The most photographed attraction in Sydney and all of Australia is the Opera House on the shores of Sydney Harbor. Despite the name, rock and house sounds more often under its quaint roof than opera arias. Opposite across the bay is the Harbor Bridge – the largest single-span arch bridge in the world, which the Australians familiarly call the “Hanger”. By paying 250 AUD, you can walk along the narrow deck of its upper arch, but first you have to pass a blood alcohol test and put on a ridiculous climate-controlled jumpsuit. Check localcollegeexplorer for other cities and countries as well as education in Australia.
Each participant of the ascent receives a certificate of conquering the bridge, but even without it, it will be remembered for a lifetime.
Where the Harbor Bridge touches the south shore of Sydney Harbour, the Rocks area begins. From its Round Quay – the main city pier, the history of the development of Australia begins. In 1788, the first European settlers landed here – English prisoners. Next to the piers is a tiny First Fleet park named after this event, and a pole has been erected from which all distances in Australia are measured.
To the east of the piers is the Royal Botanic Garden, which was founded by the Governor of Sydney, Lachlan Macquarie, who decided that the citizens of the young British colony needed a place to relax and walk. The gardens overlook a steep cape, where a bench was carved for the governor’s wife, from where the romantic person admired the sunsets. Today, Mrs. Macquarie’s Chair is one of the best viewing platforms in the city overlooking the Opera and the Harbor Bridge.
It’s equally exciting to see Sydney’s sights from the top deck of a sightseeing bus on the Sydney Explorer Tour (website in English). The route of another bus tour – Bondi Beach Explorer – passes through shopping Oxford Street, Bondi Beach, the beaches on the south side of Sydney Harbor, the lush areas of Double Bay and King’s Cross.
7 things to do in Sydney
- Celebrate your arrival in Sydney at the Opera Housebar overlooking Sydney Harbor.
- Pet the koala and feed the kangaroo.
- Climb the stairs of the Queen Victoria House, one of the ten most beautiful stairs in the world.
- Catch a wave at Bondi Beach.
- Watch the fur seal show at Taronga Zoo.
- Listen to the organ in the Cathedral of the Virgin Mary – the most beautiful in Sydney.
- Follow the example of the Sydneysiders and have a picnic on Palm Beach with shrimp and Australian chardonnay.
Sydney for kids
Luna Park, Aquarium and Taronga Zoo – Sydney’s “Bermuda Triangle”, where parents and children disappear for a long time.
Taronga Zoo attracts with a variety of wildlife and excellent organization of space (website in English). In the Australia Walk themed area, you can take pictures with a funny koala and see other unusual inhabitants of the green continent. The “Children’s Trail” allows you to communicate with domestic animals, and the “Wild Cat Trail” allows you to look into the eyes of a formidable tiger. The cost of an adult ticket is 66.55 AUD, for a child – 39.15 AUD.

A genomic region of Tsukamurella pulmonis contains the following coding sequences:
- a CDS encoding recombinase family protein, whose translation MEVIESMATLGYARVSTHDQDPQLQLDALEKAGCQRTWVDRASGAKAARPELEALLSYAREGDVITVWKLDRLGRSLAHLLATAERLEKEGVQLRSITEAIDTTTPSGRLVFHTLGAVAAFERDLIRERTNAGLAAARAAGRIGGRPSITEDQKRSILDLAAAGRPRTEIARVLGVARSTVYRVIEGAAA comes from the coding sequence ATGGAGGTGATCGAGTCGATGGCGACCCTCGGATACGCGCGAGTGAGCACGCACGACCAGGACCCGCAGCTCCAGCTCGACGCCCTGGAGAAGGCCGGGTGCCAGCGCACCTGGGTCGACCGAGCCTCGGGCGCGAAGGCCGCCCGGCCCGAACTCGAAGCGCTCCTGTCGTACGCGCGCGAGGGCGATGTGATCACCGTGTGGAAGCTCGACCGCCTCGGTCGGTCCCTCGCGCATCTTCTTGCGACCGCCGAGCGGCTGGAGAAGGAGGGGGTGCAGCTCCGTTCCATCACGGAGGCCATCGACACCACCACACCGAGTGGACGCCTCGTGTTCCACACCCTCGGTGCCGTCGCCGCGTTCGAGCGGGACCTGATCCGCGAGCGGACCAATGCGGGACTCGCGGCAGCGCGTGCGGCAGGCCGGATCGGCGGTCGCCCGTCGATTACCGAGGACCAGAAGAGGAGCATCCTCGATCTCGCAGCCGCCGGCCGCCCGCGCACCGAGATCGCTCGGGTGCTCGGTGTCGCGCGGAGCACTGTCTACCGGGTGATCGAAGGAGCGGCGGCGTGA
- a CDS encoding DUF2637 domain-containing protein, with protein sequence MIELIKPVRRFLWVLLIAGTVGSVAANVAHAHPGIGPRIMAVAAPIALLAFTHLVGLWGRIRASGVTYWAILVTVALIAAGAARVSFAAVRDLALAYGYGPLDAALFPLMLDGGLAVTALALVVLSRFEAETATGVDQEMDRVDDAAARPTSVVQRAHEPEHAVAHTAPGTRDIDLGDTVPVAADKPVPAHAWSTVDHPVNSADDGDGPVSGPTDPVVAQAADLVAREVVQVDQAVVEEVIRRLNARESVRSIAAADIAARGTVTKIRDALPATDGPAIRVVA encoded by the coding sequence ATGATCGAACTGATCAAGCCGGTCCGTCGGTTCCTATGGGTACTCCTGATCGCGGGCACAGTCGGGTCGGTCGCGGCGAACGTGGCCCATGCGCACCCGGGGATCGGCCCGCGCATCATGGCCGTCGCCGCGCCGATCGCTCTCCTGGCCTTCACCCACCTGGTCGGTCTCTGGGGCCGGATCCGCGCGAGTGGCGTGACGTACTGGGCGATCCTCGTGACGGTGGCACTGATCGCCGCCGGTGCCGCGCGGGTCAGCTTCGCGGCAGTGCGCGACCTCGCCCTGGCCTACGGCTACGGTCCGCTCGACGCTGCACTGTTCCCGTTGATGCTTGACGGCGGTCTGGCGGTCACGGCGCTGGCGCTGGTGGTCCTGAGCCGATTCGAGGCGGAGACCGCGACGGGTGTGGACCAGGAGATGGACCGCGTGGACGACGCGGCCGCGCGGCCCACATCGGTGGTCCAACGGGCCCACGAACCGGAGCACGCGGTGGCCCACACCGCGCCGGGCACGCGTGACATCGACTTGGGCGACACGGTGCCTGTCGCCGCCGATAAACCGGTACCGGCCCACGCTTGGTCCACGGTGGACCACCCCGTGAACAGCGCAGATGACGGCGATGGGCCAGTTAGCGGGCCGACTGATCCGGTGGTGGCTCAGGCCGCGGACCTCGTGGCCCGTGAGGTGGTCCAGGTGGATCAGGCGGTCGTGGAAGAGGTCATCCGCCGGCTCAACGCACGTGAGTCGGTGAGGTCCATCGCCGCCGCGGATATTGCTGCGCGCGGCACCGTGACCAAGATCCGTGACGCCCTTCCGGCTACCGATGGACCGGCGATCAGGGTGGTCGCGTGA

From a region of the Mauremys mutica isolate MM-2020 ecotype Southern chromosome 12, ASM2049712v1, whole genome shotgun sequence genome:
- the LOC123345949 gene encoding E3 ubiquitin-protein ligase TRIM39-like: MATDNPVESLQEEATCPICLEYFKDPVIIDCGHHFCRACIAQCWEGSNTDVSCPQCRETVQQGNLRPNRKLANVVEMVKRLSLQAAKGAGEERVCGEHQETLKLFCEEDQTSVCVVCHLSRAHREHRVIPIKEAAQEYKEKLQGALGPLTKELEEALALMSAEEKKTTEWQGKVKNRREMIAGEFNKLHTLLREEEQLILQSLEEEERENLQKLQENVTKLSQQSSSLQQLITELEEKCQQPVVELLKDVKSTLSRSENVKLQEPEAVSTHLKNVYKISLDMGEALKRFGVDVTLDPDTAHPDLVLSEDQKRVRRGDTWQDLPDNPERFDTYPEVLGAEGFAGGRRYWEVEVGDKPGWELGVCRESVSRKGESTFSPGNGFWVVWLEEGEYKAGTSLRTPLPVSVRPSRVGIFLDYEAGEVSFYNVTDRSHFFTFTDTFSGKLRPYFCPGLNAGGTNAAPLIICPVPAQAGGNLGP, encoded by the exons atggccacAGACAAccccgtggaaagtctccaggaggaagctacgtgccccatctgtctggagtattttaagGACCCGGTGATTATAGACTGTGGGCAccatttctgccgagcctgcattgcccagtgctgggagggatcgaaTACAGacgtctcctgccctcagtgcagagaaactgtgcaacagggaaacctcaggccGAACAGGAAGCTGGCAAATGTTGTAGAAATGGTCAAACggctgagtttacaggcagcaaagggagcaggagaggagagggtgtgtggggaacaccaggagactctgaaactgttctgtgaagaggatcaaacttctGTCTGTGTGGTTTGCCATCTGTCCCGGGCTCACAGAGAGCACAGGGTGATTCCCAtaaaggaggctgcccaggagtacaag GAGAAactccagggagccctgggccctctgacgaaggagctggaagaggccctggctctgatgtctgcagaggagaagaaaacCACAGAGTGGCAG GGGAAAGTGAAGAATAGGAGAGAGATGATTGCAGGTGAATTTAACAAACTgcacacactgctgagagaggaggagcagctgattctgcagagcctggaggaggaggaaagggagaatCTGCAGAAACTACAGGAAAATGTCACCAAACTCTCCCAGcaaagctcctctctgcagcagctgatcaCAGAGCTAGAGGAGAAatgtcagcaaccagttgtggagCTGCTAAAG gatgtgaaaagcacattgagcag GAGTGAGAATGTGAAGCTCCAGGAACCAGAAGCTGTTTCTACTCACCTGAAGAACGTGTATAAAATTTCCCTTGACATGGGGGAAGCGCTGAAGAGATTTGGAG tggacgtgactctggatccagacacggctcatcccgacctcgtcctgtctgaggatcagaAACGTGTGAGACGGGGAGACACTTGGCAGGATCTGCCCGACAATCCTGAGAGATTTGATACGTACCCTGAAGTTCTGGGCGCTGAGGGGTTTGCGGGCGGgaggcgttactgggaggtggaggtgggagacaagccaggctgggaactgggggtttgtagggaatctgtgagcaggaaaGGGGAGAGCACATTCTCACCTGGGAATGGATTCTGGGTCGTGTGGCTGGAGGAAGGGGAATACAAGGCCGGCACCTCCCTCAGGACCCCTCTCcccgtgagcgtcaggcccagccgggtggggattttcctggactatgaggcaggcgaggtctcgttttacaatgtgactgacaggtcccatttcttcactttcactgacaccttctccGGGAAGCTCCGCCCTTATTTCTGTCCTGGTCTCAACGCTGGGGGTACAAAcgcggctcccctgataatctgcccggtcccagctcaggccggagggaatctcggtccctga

Taking a koala in your arms is prohibited by law. These incorrigible dormouse, lazybones and gluttons can only be stroked.
The Sydney Aquarium is one of the largest in the world, displaying Australian marine and freshwater life. In the underwater tunnel you can see three-meter sharks and giant stingrays swimming overhead.
Luna Park is a whole complex of attractions and entertainment (website in English). A good mood already appears at the entrance – its gate is made in the form of a huge smiling face of King Cole from an old English fairy tale. The cost of a ticket depends on the height of its holder.
When buying tickets online for the aquarium, zoo and amusement park, 10-30% discounts.
Winter in Australia starts in June. Many sunny days, a little windy, but the water is not conducive to taking sea baths. A great time to explore the natural beauty around Sydney. Spring comes to Sydney in September. Rainfall is minimal, temperatures are comfortable, and beaches are starting to fill up with people. November is the peak tourist season.
Summer, which comes here in December, is moderately hot, although there are really hot days in January. The water is well warmed up, so the beaches are filled to capacity. Sydney autumn lasts from March to May – a period of frequent short rains.
All beaches in Sydney are free. Indeed, do not take money for a lifestyle and a state of mind. Within the city limits there are several dozens of sandy beaches with clear water. Each has changing cabins, sunbeds, showers and toilets. Australians love to have picnics on the beach, so many have barbecues.
Lifeguards are on duty at every beach – strong guys in yellow suits (and not girls in bathing suits from a movie about Malibu). They know all about the undercurrents, which at high tide can quickly change direction and drag you to the depths.
You can swim only within the limits marked with red flags. Behind them is the territory of surfers, for whose lives the lifeguards are also responsible. An alternative to the open spaces of the ocean are huge concrete pools where large waves drive water, or backwaters protected by rocks.
Photographing topless sunbathing women on the sly is a criminal offense in Australia.
Noisy and crowded Bondi Beach is the main beach of Sydney and the entire East Coast with trendy bars, cafes and beach boutiques. There are no strong waves on the beaches of Balmoral, Edwards and Shark in Sydney Bay, they are suitable for families with children. The northern beaches are more deserted, nature here resembles a nature reserve. Palm Beach is especially beautiful with million dollar views. There’s a bit of everything on the South Coast, from nudist-loved Perous Beach to the vast expanses of Cronulla, where Australians come in off-road vehicles to drive along the water’s edge.